Wisconsin Energy Elm Road coal plant back
* Unit 1 shut in September for inspection
* Elm Road units entered service in 2010 and 2011
* WEC looking at options for other coal plants
By Scott DiSavino
June 1 (Reuters) - U.S. power company Wisconsin Energy Corp said on Friday the 615-megawatt (MW) Unit 1 at the Elm Road coal-fired power plant in Wisconsin returned to service by the end of May, as expected, following a long maintenance outage.
The company shut Unit 1 in late September for an inspection near the end of its warranty period. The unit entered service in February 2010.
During the inspection, workers found deposits containing chlorides in the steam turbines.
The adjacent 615-MW Unit 2 continued to operate while Unit 1 was shut, the company said last month.
Wisconsin Energy has said it does not expect the problem with Unit 1 to affect Unit 2, which entered service in January 2011, but said it would inspect Unit 2 before its warranty ends later this year.
Bechtel, a California-based construction firm, built the new Elm Road units at Wisconsin Energy's Oak Creek power plant. The units cost Wisconsin Energy about $2 billion for its majority stake in the project.
Two other power companies own minority stakes of about 7 percent each in the Elm Road units: a unit of Wisconsin power company MGE Energy and Wisconsin Public Power Inc, a regional power company serving municipal utilities in Wisconsin, Michigan and Iowa.
Wisconsin Energy said last month that it had not estimated the cost of the Unit 1 outage.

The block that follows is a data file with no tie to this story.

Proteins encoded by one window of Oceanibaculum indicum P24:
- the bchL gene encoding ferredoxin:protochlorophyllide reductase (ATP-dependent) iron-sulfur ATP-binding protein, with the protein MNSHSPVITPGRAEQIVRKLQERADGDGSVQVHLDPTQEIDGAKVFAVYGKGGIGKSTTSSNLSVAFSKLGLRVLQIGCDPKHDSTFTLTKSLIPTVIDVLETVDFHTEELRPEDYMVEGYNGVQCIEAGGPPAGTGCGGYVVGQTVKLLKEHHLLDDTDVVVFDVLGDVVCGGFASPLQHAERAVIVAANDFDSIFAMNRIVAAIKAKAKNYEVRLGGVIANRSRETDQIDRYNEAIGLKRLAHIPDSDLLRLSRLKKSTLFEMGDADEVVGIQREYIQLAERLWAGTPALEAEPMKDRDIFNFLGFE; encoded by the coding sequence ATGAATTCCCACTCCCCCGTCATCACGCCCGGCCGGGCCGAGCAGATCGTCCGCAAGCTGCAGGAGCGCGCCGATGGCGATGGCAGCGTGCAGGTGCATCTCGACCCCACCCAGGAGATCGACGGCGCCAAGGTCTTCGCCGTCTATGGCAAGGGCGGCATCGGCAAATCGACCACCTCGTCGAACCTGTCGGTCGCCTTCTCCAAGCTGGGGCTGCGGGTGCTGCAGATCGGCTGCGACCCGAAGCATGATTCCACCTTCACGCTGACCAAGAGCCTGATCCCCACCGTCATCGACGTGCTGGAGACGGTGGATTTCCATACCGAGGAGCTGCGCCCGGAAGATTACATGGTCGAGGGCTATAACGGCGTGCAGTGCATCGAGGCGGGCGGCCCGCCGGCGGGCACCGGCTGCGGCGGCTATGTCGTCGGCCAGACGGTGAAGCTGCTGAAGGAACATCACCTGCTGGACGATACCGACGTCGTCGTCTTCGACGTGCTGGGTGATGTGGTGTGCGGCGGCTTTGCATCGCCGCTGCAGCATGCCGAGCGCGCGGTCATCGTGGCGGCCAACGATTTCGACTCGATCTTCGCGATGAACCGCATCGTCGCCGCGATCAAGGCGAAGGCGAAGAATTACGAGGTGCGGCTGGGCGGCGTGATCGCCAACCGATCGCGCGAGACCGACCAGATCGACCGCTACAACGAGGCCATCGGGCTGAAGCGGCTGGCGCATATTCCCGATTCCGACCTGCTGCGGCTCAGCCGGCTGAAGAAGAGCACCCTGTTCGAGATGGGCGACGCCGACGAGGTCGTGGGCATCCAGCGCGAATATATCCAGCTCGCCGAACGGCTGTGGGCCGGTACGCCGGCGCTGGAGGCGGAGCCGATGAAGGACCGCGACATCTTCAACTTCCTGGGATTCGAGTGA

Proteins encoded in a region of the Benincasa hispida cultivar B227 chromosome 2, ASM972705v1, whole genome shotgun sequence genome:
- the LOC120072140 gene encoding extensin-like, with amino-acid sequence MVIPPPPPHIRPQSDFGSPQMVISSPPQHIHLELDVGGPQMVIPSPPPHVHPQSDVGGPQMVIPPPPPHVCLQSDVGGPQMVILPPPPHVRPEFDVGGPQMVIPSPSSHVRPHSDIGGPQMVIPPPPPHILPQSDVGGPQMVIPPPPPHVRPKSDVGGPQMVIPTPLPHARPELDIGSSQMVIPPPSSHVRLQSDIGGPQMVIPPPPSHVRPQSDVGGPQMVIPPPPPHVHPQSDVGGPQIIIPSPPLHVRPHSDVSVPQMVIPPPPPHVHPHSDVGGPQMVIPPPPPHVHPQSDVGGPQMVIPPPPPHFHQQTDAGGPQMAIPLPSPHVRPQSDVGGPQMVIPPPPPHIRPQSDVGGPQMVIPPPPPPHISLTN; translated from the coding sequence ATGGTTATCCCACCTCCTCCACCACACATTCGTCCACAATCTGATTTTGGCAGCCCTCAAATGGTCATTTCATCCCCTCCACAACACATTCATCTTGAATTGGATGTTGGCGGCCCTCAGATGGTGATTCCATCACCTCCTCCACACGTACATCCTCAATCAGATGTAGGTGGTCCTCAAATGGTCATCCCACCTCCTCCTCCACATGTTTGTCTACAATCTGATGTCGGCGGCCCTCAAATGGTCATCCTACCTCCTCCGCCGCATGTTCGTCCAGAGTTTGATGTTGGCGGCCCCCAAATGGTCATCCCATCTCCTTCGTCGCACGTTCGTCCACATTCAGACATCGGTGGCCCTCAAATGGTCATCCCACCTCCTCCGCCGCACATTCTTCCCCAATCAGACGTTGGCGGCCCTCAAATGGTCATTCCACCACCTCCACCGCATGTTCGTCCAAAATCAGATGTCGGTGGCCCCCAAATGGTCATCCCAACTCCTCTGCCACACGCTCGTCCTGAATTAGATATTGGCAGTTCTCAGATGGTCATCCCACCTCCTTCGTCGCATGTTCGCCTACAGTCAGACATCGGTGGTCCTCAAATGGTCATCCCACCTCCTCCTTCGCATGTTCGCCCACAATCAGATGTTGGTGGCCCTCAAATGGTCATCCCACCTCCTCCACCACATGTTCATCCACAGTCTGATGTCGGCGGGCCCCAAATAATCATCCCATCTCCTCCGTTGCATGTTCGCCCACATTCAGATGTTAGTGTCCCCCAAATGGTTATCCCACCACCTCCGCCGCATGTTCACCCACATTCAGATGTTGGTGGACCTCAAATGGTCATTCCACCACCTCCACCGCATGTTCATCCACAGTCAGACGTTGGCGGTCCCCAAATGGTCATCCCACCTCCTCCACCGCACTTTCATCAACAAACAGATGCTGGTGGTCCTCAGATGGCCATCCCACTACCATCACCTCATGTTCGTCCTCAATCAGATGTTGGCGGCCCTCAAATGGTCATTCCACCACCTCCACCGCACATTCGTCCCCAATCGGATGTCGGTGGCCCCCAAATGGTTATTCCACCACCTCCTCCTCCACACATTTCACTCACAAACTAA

In addition to the two new Elm Road units at Oak Creek, there are four older coal units at the site with a generating capacity of about 1,135 MW. The older units were built in the 1950s and 1960s.
Elsewhere, Wisconsin Energy is looking to convert the fuel used at the 267-MW Valley power plant in Wisconsin from coal to natural gas. The two units at Valley entered service in 1968 and 1969.
Before making decisions on Valley, Wisconsin Energy said it must get approval to run a natural gas pipeline to the plant. The company does not expect a decision on the gas line until later this year.
Separately, Wisconsin Energy and Wolverine Power Cooperative signed a letter of intent in January to evaluate a joint venture to invest in environmental improvements at Wisconsin Energy's 431-MW Presque Isle coal-fired power plant on the Upper Peninsula in Michigan.
Wisconsin Energy said proposed federal environmental regulations have created uncertainty for the Presque Isle plant, with the potential for its retirement in 2017.
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